The company sources conventional and organic produce from local farmers in and around the Sunshine State. Purchasing locally ensures the fruits and vegetables arrive fresh and ripe. Their variety is impressive (malanga blanca, green plantains, and boniato included), and, if an item does not meet expectations, Publix guarantees a full refund.
A long-time innovator in the grocery business, Safeway was the first American store to introduce produce purchasing by the pound, and they also led the way in customers selecting products off the shelf personally. In February 2023, however, The Washington Post reported that Safeway's prices were some 32% higher than Walmart and 17% higher than Target in a local Virginia town.
Aside from costs, the quality of Safeway's produce is consistently fresh, and the team members are helpful. Stores offer organic and local products, whether it is a Buddha's hand in Hawaii, organic greens in Arizona, or Romanesco cauliflower in California.
Although frequently crowded, Trader Joe's has customer service-focused team members ready to assist. Arriving when the stores open can help avoid long lines.
Going early also allows for browsing, particularly in the produce section. Much of TJ's produce is sold pre-packaged, but since shipments arrive throughout the day, and associates replenish the fresh produce selection every morning (another reason to shop early), there isn't much concern for spoilage.
From dill-icious salad and fresh figs to riced cauliflower, zucchini noodles, and jicama wraps, there's always something new and fun to try. TJ's prices are also lower than most of its competitors.
North Carolina's Harris Teeter brings the produce of local farmers to its 250 stores across seven Southeastern states, supporting their local farms, which helps their communities. The supermarket offers fresh produce that meets the store's Green Thumb Expert's quality inspection; if an item fails to pass the company standards, it is returned to the farm.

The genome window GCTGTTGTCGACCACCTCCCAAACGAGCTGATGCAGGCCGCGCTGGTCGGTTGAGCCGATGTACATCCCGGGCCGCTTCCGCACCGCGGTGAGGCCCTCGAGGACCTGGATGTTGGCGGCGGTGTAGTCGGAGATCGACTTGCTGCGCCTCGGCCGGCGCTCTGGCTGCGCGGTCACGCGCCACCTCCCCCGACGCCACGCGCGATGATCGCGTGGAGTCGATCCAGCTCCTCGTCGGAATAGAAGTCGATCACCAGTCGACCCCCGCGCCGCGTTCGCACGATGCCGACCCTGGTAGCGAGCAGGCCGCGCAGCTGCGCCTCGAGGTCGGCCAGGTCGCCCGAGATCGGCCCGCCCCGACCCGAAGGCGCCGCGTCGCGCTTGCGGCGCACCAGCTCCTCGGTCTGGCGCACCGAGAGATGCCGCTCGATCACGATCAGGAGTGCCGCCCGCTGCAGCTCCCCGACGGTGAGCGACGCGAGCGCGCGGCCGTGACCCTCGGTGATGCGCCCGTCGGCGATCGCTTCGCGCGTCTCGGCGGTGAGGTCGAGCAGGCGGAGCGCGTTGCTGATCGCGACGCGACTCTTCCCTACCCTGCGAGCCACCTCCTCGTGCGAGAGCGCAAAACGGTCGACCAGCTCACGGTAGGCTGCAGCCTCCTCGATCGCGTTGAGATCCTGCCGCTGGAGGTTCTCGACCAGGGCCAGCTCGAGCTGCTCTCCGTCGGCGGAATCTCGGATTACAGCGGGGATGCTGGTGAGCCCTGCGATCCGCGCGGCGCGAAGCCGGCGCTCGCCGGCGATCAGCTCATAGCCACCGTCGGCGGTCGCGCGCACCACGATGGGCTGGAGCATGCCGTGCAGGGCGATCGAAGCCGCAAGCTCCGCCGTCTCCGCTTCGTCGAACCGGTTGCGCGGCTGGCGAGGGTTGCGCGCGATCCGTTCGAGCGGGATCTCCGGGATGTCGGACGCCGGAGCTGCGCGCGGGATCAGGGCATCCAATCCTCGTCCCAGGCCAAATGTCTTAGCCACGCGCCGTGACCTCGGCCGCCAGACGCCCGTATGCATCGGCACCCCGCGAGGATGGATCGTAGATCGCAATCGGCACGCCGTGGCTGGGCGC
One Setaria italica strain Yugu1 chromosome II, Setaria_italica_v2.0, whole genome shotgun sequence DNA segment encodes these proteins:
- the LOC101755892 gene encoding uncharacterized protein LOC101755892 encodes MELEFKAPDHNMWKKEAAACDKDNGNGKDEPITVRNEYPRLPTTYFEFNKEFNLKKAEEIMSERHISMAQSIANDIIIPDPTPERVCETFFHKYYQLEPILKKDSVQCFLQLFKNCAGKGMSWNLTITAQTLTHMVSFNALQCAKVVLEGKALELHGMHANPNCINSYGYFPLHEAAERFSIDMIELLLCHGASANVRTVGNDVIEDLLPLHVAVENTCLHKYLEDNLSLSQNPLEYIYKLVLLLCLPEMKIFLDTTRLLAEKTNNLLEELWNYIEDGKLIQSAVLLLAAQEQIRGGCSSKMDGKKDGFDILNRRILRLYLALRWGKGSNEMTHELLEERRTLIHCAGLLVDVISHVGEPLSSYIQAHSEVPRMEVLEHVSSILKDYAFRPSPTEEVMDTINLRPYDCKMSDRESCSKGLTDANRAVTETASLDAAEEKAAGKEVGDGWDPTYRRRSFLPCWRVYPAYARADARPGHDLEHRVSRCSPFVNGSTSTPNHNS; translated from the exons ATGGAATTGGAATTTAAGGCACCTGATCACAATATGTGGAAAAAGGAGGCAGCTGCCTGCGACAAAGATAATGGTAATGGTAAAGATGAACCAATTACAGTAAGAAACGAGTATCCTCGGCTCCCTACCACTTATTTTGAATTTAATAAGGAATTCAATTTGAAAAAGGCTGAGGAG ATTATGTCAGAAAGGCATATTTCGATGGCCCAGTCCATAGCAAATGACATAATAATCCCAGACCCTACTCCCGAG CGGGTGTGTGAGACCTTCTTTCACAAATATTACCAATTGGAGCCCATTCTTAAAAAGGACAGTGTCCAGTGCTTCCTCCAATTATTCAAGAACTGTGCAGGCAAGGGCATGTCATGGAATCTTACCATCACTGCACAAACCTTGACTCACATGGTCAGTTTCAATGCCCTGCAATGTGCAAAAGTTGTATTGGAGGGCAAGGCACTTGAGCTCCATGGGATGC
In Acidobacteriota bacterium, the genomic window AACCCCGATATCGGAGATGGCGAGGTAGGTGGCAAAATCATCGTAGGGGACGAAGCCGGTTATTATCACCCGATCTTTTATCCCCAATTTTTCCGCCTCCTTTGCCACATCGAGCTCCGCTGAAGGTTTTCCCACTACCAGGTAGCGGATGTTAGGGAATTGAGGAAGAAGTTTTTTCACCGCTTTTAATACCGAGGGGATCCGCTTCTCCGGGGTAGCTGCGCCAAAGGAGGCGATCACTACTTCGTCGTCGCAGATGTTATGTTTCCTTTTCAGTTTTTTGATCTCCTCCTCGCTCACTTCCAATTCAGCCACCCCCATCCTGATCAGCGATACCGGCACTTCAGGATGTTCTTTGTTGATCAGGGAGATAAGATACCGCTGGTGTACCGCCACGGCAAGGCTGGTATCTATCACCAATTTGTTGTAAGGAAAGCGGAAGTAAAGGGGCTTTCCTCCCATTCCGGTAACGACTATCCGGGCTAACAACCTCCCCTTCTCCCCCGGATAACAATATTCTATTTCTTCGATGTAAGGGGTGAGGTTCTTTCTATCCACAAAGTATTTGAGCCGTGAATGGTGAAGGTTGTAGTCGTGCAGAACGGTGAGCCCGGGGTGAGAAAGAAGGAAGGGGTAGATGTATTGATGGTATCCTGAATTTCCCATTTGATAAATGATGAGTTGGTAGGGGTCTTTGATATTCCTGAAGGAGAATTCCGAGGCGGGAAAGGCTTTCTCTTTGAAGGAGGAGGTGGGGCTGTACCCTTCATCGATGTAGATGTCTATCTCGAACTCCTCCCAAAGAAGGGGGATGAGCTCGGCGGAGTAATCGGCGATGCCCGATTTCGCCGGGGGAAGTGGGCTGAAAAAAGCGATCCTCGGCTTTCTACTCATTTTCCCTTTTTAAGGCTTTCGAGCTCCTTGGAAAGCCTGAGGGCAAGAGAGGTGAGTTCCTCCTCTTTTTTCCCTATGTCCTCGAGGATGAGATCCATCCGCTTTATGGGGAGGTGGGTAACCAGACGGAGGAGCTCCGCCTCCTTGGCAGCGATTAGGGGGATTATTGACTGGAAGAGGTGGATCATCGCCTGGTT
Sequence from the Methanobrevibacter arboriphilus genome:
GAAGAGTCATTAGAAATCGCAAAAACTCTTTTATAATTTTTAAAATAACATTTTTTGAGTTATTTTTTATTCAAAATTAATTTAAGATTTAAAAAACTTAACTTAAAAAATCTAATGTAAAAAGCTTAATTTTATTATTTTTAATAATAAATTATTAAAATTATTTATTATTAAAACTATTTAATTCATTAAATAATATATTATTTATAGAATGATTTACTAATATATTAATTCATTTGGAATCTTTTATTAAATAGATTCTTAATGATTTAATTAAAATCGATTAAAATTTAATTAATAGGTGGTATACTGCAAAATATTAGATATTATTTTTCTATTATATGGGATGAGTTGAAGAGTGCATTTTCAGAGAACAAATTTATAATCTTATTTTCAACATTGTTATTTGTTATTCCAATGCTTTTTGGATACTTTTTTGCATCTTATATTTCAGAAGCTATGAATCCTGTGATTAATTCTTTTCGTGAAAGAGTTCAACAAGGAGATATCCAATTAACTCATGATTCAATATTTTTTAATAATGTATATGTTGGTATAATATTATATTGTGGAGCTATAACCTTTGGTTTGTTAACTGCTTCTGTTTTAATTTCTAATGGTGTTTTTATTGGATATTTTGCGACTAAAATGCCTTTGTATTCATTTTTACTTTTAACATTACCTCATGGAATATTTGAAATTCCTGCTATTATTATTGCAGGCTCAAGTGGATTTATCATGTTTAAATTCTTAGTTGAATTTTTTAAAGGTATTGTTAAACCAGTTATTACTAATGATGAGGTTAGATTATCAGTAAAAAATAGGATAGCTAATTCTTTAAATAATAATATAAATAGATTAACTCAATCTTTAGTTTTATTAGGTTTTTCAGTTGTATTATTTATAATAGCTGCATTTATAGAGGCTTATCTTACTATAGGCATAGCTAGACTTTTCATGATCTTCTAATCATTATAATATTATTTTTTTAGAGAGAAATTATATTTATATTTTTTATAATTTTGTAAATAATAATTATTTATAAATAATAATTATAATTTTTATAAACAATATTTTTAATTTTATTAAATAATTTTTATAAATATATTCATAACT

Farmers often deliver their products within days of harvest. This quick delivery ensures fruits and vegetables are at their peak upon arrival. Produce is hand-picked for its location, so fresh strawberries from Blades Orchards will supply Maryland stores, whereas Delaware will receive berries from Fifer Farms.
HyVee supermarkets work with 250 farms within 200 miles of its Midwest stores, sourcing seasonal produce for its HyVee Homegrown fruits and vegetables. Whether it be fresh melons from July through October or year-round hydroponic lettuce, herbs, and greenhouse vine-ripened tomatoes, HyVee's farmers deliver their produce directly to the stores when it is at its optimal freshness.
Although the employee-owned stores are regional and work with small mom-and-pop producers, they still offer prices that compete with national grocery chains.